Paul Chan’s “Selected Works,” installed over two floors of the Schaulager and spilling out onto LED screens on the building’s exterior, is the New York-based artist’s most extensive exhibition to date. The show hits full speed on the upper, entrance floor with videos and projections, among them the roughly pixelated animation Happiness (Finally) After 35,000 Years of Civilization (after Henry Darger and Charles Fourier), 2000-03, Chan’s meditation on violence, rape and general mayhem, based on Darger’s famous “Vivian Girls” stories. The “7 Lights” series (2005-07) are also animations, each projected onto the floor in a rectangular shape that appears to be sunlight cast through a window over the course of an accelerated day. Here we find apocalyptic scenes, as in 1st Light (2005), where shadow silhouettes of people, animals and objects seem hurled about by a hurricane or some such force capable of ripping humans and chattel clean off the earth.
Also present are Chan’s more overtly political works. Following a visit to Iraq before the 2003 invasion, Chan compiled the book On Democracy by Saddam Hussein (2012), which includes his own illustrations and three speeches by Hussein written prior to his presidency. It is presented on a shelf alongside numerous other book works. Nearby, the framed “Alternumerics” prints (2000-05) contain tables of “new” alphabets with alternative forms of letters, numbers and punctuation. Pictograms of Malcolm X and a bereted figure, for example, commemorate the Black Panther movement. Chan’s staging (in collaboration with the Classical Theatre of Harlem) of Beckett’s Waiting for Godot in New Orleans two years after Hurricane Katrina obliquely criticized relief efforts in the devastated city. It is represented here by such props as Untitled (Tree for Waiting for Godot), 2007, a thin metal pole with one rudimentary metal branch, topped by a real, if diminutive, branch stripped bare.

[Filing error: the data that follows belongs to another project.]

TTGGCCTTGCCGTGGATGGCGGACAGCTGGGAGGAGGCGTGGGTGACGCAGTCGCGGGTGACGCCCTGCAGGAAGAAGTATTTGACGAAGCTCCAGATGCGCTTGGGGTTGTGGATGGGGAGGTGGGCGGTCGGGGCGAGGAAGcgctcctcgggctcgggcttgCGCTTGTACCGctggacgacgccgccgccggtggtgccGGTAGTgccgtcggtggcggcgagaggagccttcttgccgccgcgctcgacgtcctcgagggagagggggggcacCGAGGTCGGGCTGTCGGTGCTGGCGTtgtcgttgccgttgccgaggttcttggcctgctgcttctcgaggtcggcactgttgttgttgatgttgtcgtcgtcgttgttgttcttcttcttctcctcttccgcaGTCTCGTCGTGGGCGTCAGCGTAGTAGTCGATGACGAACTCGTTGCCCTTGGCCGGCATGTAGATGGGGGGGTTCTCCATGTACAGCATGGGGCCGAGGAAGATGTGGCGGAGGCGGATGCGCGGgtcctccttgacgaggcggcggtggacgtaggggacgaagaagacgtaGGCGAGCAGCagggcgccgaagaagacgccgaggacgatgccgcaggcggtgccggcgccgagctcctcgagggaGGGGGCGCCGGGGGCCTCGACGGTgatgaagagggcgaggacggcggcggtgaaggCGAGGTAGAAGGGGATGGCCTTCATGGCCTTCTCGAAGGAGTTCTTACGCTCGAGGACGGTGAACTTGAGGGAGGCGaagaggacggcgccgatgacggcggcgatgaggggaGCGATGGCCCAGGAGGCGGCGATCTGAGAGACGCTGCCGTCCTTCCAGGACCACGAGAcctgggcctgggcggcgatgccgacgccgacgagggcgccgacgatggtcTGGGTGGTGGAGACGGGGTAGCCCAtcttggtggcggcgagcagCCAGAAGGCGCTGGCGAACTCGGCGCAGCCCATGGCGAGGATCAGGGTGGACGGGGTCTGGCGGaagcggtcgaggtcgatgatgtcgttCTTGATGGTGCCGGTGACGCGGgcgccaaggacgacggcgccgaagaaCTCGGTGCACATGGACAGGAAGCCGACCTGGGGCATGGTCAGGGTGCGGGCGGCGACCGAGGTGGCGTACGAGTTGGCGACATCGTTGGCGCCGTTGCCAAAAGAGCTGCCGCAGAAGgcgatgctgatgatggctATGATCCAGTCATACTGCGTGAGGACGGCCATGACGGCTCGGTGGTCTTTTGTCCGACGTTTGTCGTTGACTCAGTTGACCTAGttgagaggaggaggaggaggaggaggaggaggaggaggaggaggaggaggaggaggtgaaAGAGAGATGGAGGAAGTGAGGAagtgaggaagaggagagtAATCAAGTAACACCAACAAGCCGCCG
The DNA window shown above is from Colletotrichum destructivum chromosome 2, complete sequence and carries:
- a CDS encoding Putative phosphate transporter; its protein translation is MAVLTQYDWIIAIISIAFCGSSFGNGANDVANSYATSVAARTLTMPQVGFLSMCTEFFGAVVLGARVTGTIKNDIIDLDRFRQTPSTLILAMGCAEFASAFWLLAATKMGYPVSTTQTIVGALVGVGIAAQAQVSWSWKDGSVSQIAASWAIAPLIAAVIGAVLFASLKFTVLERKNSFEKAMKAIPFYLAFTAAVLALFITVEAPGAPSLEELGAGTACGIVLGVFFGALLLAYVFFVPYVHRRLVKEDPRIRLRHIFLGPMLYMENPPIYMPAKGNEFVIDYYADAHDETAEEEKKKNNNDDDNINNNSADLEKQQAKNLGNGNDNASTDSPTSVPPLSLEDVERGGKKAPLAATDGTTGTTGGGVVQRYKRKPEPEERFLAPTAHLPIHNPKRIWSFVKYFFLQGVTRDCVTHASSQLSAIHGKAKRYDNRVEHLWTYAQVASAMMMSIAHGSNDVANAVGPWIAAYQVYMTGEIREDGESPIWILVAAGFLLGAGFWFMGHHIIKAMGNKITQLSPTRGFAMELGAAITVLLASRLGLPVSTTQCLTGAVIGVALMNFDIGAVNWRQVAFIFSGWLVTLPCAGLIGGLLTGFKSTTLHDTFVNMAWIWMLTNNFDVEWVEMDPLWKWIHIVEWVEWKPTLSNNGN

On the floor below, the show continues with more than a dozen works from the “Argument” series of sculptural installations (2012-14), as well as many drawings, large and small, in ink or pencil on paper. The Argument: Antietam (2013), in the atrium, consists of a scattering of shoes filled with concrete. Plugged into the shoes are electrical cables, constituting an unruly web; at the center, one of the cables is drawn more than 90 feet upward to the building’s ceiling. Volumes (2012) blankets two huge walls of the atrium with 1,005 opened book covers, painted over with neat rectangular abstractions or landscape images. The epic digital projection Sade for Sade’s Sake (2009), included in the 2009 Venice Biennale, presents encounters among silhouetted figures that range in tone from cajoling to violent.
The heftiest punch is delivered at the end of the show, in two adjoining galleries. Master Argument (2013), another arrangement of concrete-filled shoes and cables more than 50 feet in diameter, occupies a huge gallery, with several smaller installations in the next. Chan uses the tall colonnaded space between to foster a tangible sense of desolation.
Chan’s investigations of violence feel focused and purposeful, particularly in his videos and projections, where he is always working at a remove—through a windowpane, or with a deliberate naiveté, as if intent on avoiding slick production values. Such cool restraint feels appropriate when applied to controversial and explicit subject matter. But it can grow wearying. By contrast, the concentration on materiality at the close of this exhibition offers some relief—if only cold comfort.